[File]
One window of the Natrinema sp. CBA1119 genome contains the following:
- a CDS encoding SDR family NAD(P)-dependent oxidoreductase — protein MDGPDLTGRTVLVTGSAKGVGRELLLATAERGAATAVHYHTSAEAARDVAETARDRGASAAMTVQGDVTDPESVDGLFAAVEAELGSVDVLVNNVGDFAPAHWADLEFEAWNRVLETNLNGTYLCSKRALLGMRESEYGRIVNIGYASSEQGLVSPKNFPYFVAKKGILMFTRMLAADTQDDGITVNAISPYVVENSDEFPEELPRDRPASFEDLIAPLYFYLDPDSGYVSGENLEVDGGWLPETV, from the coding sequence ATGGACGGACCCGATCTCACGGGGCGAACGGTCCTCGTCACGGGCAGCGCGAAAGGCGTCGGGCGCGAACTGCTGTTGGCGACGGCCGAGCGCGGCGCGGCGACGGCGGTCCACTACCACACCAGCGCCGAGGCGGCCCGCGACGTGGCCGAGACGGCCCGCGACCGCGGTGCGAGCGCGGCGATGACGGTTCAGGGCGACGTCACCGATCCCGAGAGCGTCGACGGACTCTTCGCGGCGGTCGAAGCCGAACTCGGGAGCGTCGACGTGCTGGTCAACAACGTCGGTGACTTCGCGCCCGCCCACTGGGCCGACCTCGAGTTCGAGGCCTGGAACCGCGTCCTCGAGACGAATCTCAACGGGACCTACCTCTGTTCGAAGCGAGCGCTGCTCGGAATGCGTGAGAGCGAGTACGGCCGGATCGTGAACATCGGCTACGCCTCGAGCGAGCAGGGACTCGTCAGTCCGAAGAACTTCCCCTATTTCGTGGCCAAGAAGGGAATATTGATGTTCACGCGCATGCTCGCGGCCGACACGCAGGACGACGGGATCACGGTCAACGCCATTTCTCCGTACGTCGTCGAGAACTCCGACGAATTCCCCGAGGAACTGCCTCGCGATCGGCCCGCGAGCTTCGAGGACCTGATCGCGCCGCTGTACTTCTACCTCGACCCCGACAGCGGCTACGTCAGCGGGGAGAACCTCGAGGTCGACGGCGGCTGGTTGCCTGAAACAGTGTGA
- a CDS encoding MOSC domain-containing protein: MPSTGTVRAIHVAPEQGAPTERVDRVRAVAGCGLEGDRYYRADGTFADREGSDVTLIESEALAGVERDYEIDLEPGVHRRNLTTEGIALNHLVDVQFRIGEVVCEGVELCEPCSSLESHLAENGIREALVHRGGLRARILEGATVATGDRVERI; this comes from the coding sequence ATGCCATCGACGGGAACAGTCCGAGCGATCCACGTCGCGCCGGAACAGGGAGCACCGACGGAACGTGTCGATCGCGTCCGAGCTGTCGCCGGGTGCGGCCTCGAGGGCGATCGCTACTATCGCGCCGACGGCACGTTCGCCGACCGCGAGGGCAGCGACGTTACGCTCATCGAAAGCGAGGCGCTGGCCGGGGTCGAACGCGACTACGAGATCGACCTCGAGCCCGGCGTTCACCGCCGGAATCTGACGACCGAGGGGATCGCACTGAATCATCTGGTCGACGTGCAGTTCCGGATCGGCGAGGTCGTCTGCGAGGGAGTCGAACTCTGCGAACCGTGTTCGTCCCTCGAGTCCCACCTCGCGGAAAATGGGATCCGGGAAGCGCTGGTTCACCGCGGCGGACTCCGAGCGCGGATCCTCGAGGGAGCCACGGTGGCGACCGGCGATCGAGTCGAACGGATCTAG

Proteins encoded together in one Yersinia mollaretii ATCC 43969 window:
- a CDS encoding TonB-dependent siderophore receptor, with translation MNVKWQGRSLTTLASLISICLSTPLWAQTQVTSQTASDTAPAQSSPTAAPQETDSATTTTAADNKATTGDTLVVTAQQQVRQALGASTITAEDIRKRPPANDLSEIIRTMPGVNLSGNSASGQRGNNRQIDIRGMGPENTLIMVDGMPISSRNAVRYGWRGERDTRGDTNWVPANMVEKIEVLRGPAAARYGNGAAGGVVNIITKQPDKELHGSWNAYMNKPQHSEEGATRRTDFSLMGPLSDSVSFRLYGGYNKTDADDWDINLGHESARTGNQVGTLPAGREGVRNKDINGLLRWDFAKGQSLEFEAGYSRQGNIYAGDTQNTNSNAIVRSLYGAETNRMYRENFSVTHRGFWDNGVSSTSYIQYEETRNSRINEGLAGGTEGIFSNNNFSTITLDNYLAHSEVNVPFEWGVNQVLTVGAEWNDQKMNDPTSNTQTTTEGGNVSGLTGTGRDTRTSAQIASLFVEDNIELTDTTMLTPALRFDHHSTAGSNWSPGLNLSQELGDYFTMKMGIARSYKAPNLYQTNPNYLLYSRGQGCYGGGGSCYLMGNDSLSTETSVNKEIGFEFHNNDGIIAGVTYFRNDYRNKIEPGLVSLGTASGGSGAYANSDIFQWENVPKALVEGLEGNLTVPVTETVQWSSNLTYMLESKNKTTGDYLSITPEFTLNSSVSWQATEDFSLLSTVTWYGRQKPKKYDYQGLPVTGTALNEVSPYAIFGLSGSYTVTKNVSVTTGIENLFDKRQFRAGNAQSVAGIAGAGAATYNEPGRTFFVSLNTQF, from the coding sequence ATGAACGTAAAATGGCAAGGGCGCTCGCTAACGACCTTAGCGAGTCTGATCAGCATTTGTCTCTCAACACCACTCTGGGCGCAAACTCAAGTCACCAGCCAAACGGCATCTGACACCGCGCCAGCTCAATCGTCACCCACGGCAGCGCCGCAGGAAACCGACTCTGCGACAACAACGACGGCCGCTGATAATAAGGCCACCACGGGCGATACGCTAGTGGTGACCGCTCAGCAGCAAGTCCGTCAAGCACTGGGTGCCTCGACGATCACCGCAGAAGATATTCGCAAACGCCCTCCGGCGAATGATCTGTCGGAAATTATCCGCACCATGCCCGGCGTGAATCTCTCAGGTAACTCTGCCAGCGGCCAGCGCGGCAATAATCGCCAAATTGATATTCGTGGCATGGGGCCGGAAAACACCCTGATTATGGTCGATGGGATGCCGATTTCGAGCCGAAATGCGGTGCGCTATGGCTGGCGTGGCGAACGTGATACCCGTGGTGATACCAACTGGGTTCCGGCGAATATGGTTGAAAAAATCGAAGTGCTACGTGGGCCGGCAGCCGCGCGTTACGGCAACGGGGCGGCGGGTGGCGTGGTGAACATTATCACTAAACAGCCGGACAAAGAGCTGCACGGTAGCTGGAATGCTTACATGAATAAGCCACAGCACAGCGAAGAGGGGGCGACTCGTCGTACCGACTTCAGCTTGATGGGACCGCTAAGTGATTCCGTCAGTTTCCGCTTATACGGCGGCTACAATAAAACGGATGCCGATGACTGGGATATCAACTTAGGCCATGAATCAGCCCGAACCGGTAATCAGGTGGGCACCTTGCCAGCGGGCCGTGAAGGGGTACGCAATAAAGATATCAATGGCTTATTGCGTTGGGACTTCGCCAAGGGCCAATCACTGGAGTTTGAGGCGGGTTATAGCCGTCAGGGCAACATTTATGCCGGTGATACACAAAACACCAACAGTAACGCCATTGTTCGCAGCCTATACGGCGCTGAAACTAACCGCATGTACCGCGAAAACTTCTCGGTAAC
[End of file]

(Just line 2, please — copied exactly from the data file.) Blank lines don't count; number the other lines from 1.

- a CDS encoding SDR family NAD(P)-dependent oxidoreductase — protein MDGPDLTGRTVLVTGSAKGVGRELLLATAERGAATAVHYHTSAEAARDVAETARDRGASAAMTVQGDVTDPESVDGLFAAVEAELGSVDVLVNNVGDFAPAHWADLEFEAWNRVLETNLNGTYLCSKRALLGMRESEYGRIVNIGYASSEQGLVSPKNFPYFVAKKGILMFTRMLAADTQDDGITVNAISPYVVENSDEFPEELPRDRPASFEDLIAPLYFYLDPDSGYVSGENLEVDGGWLPETV, from the coding sequence ATGGACGGACCCGATCTCACGGGGCGAACGGTCCTCGTCACGGGCAGCGCGAAAGGCGTCGGGCGCGAACTGCTGTTGGCGACGGCCGAGCGCGGCGCGGCGACGGCGGTCCACTACCACACCAGCGCCGAGGCGGCCCGCGACGTGGCCGAGACGGCCCGCGACCGCGGTGCGAGCGCGGCGATGACGGTTCAGGGCGACGTCACCGATCCCGAGAGCGTCGACGGACTCTTCGCGGCGGTCGAAGCCGAACTCGGGAGCGTCGACGTGCTGGTCAACAACGTCGGTGACTTCGCGCCCGCCCACTGGGCCGACCTCGAGTTCGAGGCCTGGAACCGCGTCCTCGAGACGAATCTCAACGGGACCTACCTCTGTTCGAAGCGAGCGCTGCTCGGAATGCGTGAGAGCGAGTACGGCCGGATCGTGAACATCGGCTACGCCTCGAGCGAGCAGGGACTCGTCAGTCCGAAGAACTTCCCCTATTTCGTGGCCAAGAAGGGAATATTGATGTTCACGCGCATGCTCGCGGCCGACACGCAGGACGACGGGATCACGGTCAACGCCATTTCTCCGTACGTCGTCGAGAACTCCGACGAATTCCCCGAGGAACTGCCTCGCGATCGGCCCGCGAGCTTCGAGGACCTGATCGCGCCGCTGTACTTCTACCTCGACCCCGACAGCGGCTACGTCAGCGGGGAGAACCTCGAGGTCGACGGCGGCTGGTTGCCTGAAACAGTGTGA